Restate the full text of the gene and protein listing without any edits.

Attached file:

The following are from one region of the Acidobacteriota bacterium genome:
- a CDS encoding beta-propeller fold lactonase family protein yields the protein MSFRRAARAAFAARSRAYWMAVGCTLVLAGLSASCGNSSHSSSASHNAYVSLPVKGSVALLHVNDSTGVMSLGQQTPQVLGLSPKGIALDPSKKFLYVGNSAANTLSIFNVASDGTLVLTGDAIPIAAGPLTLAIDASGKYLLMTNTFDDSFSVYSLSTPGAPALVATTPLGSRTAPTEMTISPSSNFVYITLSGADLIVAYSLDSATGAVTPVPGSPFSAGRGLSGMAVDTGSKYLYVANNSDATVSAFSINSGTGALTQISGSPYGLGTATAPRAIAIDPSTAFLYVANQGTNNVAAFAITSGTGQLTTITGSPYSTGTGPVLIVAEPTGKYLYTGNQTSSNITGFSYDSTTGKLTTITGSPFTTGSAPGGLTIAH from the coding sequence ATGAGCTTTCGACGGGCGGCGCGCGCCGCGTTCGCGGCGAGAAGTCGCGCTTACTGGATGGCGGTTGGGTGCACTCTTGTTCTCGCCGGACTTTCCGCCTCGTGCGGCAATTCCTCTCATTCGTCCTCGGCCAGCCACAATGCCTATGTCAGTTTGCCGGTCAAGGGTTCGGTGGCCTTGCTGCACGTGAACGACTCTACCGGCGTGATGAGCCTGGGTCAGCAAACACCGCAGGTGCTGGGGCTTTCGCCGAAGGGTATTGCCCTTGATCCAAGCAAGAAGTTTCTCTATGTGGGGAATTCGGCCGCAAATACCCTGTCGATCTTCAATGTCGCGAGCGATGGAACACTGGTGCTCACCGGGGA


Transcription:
The following are from one region of the Acidobacteriota bacterium genome:
- a CDS encoding beta-propeller fold lactonase family protein yields the protein MSFRRAARAAFAARSRAYWMAVGCTLVLAGLSASCGNSSHSSSASHNAYVSLPVKGSVALLHVNDSTGVMSLGQQTPQVLGLSPKGIALDPSKKFLYVGNSAANTLSIFNVASDGTLVLTGDAIPIAAGPLTLAIDASGKYLLMTNTFDDSFSVYSLSTPGAPALVATTPLGSRTAPTEMTISPSSNFVYITLSGADLIVAYSLDSATGAVTPVPGSPFSAGRGLSGMAVDTGSKYLYVANNSDATVSAFSINSGTGALTQISGSPYGLGTATAPRAIAIDPSTAFLYVANQGTNNVAAFAITSGTGQLTTITGSPYSTGTGPVLIVAEPTGKYLYTGNQTSSNITGFSYDSTTGKLTTITGSPFTTGSAPGGLTIAH from the coding sequence ATGAGCTTTCGACGGGCGGCGCGCGCCGCGTTCGCGGCGAGAAGTCGCGCTTACTGGATGGCGGTTGGGTGCACTCTTGTTCTCGCCGGACTTTCCGCCTCGTGCGGCAATTCCTCTCATTCGTCCTCGGCCAGCCACAATGCCTATGTCAGTTTGCCGGTCAAGGGTTCGGTGGCCTTGCTGCACGTGAACGACTCTACCGGCGTGATGAGCCTGGGTCAGCAAACACCGCAGGTGCTGGGGCTTTCGCCGAAGGGTATTGCCCTTGATCCAAGCAAGAAGTTTCTCTATGTGGGGAATTCGGCCGCAAATACCCTGTCGATCTTCAATGTCGCGAGCGATGGAACACTGGTGCTCACCGGGGA